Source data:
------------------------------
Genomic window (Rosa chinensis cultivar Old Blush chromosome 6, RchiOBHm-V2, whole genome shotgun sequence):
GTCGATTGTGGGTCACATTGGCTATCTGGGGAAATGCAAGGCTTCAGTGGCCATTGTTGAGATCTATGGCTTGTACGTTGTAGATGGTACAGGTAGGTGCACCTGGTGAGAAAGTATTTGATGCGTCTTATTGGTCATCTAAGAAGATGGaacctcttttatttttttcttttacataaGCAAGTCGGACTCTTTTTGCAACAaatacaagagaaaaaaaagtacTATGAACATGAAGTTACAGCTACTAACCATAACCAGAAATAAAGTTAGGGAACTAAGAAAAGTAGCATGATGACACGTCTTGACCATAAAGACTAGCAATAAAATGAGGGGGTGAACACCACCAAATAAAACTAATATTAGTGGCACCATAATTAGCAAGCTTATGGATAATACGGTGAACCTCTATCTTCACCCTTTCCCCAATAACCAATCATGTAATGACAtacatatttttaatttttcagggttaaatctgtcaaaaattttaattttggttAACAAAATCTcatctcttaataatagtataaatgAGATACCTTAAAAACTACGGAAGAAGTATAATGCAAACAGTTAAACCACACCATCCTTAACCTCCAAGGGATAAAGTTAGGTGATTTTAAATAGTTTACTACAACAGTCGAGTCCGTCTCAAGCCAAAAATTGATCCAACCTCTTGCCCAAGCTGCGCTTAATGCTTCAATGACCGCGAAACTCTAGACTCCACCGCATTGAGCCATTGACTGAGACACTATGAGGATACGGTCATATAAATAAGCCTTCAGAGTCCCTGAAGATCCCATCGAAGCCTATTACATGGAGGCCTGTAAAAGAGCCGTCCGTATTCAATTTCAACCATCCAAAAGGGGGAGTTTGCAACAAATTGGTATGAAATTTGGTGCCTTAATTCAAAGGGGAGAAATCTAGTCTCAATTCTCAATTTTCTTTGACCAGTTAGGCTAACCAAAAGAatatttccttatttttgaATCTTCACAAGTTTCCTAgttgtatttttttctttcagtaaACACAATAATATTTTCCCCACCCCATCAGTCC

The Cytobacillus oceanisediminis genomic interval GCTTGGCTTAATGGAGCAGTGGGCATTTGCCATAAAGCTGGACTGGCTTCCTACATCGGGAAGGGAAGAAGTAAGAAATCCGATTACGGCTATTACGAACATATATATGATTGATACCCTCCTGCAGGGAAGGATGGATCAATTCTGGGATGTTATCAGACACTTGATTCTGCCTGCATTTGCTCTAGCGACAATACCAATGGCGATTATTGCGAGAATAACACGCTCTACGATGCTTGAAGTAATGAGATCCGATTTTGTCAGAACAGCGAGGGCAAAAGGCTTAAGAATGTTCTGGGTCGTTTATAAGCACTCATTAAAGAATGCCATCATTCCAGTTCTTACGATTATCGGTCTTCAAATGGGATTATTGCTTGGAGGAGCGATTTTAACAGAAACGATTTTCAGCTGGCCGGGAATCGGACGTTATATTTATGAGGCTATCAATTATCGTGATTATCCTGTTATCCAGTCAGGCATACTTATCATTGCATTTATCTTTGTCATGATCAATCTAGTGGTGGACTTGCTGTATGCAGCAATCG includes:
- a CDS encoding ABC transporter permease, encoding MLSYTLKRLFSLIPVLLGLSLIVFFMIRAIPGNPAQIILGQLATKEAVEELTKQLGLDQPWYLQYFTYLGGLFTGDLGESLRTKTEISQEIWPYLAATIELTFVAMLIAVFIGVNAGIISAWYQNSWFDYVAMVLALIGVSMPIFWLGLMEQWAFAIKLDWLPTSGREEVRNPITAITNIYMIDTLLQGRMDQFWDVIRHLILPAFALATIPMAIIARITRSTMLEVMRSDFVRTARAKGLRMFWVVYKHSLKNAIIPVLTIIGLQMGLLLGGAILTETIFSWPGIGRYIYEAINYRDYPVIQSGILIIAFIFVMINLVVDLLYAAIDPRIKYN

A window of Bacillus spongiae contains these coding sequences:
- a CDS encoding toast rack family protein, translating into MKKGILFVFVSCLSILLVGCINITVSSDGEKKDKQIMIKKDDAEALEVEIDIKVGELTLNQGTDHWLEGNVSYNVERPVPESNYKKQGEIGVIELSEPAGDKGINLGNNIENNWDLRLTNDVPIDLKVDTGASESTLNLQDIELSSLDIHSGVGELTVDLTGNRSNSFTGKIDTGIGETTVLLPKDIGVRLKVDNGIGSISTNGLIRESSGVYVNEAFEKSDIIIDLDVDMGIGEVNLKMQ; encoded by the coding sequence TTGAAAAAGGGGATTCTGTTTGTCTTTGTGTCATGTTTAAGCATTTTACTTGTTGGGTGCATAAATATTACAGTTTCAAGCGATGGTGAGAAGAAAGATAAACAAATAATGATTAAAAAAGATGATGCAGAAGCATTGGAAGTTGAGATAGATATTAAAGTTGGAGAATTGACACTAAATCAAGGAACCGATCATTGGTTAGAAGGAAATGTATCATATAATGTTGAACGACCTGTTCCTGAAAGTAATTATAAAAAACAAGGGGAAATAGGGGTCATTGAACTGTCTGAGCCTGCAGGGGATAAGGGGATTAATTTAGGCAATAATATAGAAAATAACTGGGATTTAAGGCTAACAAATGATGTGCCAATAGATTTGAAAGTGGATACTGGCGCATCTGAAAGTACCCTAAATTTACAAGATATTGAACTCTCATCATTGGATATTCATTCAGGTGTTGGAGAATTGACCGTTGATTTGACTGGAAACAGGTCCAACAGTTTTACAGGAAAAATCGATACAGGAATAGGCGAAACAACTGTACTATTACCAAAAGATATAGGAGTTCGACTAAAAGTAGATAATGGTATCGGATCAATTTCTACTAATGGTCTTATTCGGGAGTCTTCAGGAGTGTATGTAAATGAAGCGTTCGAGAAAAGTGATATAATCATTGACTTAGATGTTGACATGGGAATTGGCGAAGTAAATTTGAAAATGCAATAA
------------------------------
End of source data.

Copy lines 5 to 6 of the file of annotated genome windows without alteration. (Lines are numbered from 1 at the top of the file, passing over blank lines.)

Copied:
A window of Bacillus spongiae contains these coding sequences:
- a CDS encoding toast rack family protein, translating into MKKGILFVFVSCLSILLVGCINITVSSDGEKKDKQIMIKKDDAEALEVEIDIKVGELTLNQGTDHWLEGNVSYNVERPVPESNYKKQGEIGVIELSEPAGDKGINLGNNIENNWDLRLTNDVPIDLKVDTGASESTLNLQDIELSSLDIHSGVGELTVDLTGNRSNSFTGKIDTGIGETTVLLPKDIGVRLKVDNGIGSISTNGLIRESSGVYVNEAFEKSDIIIDLDVDMGIGEVNLKMQ; encoded by the coding sequence TTGAAAAAGGGGATTCTGTTTGTCTTTGTGTCATGTTTAAGCATTTTACTTGTTGGGTGCATAAATATTACAGTTTCAAGCGATGGTGAGAAGAAAGATAAACAAATAATGATTAAAAAAGATGATGCAGAAGCATTGGAAGTTGAGATAGATATTAAAGTTGGAGAATTGACACTAAATCAAGGAACCGATCATTGGTTAGAAGGAAATGTATCATATAATGTTGAACGACCTGTTCCTGAAAGTAATTATAAAAAACAAGGGGAAATAGGGGTCATTGAACTGTCTGAGCCTGCAGGGGATAAGGGGATTAATTTAGGCAATAATATAGAAAATAACTGGGATTTAAGGCTAACAAATGATGTGCCAATAGATTTGAAAGTGGATACTGGCGCATCTGAAAGTACCCTAAATTTACAAGATATTGAACTCTCATCATTGGATATTCATTCAGGTGTTGGAGAATTGACCGTTGATTTGACTGGAAACAGGTCCAACAGTTTTACAGGAAAAATCGATACAGGAATAGGCGAAACAACTGTACTATTACCAAAAGATATAGGAGTTCGACTAAAAGTAGATAATGGTATCGGATCAATTTCTACTAATGGTCTTATTCGGGAGTCTTCAGGAGTGTATGTAAATGAAGCGTTCGAGAAAAGTGATATAATCATTGACTTAGATGTTGACATGGGAATTGGCGAAGTAAATTTGAAAATGCAATAA